SCANNING technology and the Internet are enabling Perth-based market research firm Savant Surveys and Strategies to significantly speed up the research collation process.
Savant offers online surveying but, unlike many other research firms, it can offer the same survey in a pdf or fax-back format, which can be scanned and collated at 1200 pages an hour.
Surveys and questionnaires can be collated and results printed within a day, which makes Savant’s process a unique selling point, according to partner Shane Langsford.
“We don’t know of anyone that does it privately,” Dr Langsford said.
“What we have are three things that we can do all at once. People can fill out the question-naire on line, have the same questionnaire in a scannable format and have that go through at 1200 pages every hour, and then we can send an Acrobat re-writable file so they can type their answers straight in and send it in.
“There are people who do either but we have it all together, and that is our unique selling point.”
Savant was recently asked to reformat Scitech Discovery Centre’s membership forms to manage the increasing volumes of data requiring processing, and to help create quality databases.
Savant is also working with the Institute of Child Health Research, something that remo-ves the need for researchers to spend hours on data collation and management.
According to Savant partner Jeanette McQueen, the process employed by Savant is a growing niche market.
“What we do is very ‘niche’ in that we do surveys that can be conducted online, where a questionnaire is made accessible via a website,” Ms McQueen said.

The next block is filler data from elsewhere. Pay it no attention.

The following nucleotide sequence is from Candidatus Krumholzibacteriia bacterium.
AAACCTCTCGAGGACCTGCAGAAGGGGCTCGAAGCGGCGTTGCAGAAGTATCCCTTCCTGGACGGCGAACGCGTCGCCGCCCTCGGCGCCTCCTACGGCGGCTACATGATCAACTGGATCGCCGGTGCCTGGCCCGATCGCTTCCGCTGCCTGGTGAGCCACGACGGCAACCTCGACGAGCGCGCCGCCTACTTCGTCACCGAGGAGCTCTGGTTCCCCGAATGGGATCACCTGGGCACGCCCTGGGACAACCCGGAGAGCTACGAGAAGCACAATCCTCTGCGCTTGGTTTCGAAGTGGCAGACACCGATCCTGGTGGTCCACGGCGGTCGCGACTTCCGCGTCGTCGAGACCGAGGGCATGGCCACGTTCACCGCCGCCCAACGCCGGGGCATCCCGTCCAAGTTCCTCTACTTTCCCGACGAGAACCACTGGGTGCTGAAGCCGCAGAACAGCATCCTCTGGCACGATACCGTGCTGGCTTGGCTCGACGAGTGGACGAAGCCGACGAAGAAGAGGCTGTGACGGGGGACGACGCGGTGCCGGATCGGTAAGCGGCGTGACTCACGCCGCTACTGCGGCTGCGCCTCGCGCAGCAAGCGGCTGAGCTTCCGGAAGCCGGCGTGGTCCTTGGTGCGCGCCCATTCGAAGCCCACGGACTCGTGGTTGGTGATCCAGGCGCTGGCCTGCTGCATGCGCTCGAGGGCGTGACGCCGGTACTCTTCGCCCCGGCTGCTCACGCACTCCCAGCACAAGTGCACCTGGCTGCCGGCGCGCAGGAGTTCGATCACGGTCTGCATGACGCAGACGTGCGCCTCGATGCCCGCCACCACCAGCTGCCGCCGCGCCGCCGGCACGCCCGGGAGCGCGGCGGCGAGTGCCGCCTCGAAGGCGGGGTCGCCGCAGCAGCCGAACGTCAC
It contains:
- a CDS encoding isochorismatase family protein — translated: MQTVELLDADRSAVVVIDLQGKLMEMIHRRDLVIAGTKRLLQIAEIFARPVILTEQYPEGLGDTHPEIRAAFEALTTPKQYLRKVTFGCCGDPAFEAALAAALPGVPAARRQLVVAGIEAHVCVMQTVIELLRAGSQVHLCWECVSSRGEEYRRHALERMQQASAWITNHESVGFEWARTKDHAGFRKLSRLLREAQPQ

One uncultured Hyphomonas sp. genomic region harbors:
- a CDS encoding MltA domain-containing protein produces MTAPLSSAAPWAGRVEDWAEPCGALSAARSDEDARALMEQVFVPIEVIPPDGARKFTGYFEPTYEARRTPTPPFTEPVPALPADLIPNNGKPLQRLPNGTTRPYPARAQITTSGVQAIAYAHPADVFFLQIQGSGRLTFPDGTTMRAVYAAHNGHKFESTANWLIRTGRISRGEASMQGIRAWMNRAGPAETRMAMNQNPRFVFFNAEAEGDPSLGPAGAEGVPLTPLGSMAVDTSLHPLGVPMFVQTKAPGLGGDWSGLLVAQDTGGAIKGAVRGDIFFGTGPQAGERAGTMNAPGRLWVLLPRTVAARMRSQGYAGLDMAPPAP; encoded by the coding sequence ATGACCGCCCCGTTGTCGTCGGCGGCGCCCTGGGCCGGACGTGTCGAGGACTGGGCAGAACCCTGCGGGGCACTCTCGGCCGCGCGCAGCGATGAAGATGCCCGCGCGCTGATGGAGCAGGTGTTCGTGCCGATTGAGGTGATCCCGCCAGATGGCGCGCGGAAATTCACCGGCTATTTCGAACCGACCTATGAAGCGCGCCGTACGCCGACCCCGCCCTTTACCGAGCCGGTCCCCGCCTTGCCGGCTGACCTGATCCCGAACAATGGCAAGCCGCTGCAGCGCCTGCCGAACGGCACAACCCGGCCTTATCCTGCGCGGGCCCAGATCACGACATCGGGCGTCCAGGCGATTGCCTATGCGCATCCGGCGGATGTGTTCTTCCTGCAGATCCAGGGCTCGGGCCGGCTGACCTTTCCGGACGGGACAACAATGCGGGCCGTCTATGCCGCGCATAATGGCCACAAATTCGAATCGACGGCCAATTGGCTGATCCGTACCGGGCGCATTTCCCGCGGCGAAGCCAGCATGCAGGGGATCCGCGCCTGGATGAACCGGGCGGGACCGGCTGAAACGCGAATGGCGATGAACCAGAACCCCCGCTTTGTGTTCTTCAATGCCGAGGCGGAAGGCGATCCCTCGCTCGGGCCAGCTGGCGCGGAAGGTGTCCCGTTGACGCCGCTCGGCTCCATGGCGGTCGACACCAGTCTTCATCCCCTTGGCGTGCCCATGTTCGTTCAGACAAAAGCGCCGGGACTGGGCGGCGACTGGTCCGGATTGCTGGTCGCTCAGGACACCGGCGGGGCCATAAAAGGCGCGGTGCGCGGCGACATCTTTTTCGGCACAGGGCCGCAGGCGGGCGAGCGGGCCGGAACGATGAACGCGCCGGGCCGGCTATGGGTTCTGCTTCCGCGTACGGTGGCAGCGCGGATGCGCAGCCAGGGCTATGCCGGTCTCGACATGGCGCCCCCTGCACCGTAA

“A person opens up the survey and enters their responses. Once they click they send the information to our system and our computer accepts the data and places it into the fields that have been set on a particular program, such as an Excel spreadsheet.
“The words go straight on to the area specified.
The system is available 24 hours a day, 7 days a week, which was a useful attribute for clients, she said.
Ms McQueen said Savant evolved from technology her son, Dr Langsford, evolved while studying his ph.D.
“My son is a psychologist and his area of expertise is disorders that affect adolescents,” she said.
“When he did his ph.D he had to go out and test 1,000 students and then come back and put the data in to do his thesis. He said there had to be an easier way.”
So successful was Dr Lang-sford’s research to adapt data collation technology that fellow students asked him to design their surveys.
“It got to a stage where he thought it could be a business and he approached me about setting up this business with him,” Ms McQueen said.
She said current clients were achieving strong results.
“With the Telethon Institute of Child Health Research, a lot of our work is ongoing and they ring up every month or so and give us new data. It frees up all of their people to do what they are really there for, clinical research,” Ms McQueen said.
“It also means that if they are going for funding they can get the data straight away.
“They can present their findings straight away, whereas in some cases they were quite a number of years behind in getting the data entered because they were so busy doing the job at hand.”
Ms McQueen said the Scitech Discovery Centre project was the result of similar time pressures.
“The people working there were busy with their day-to-day jobs so entering in new member details and sending out forms became something they found difficult to keep up with,” she said. “We have designed new forms for them and we scan those forms and the data is updated straight away.”
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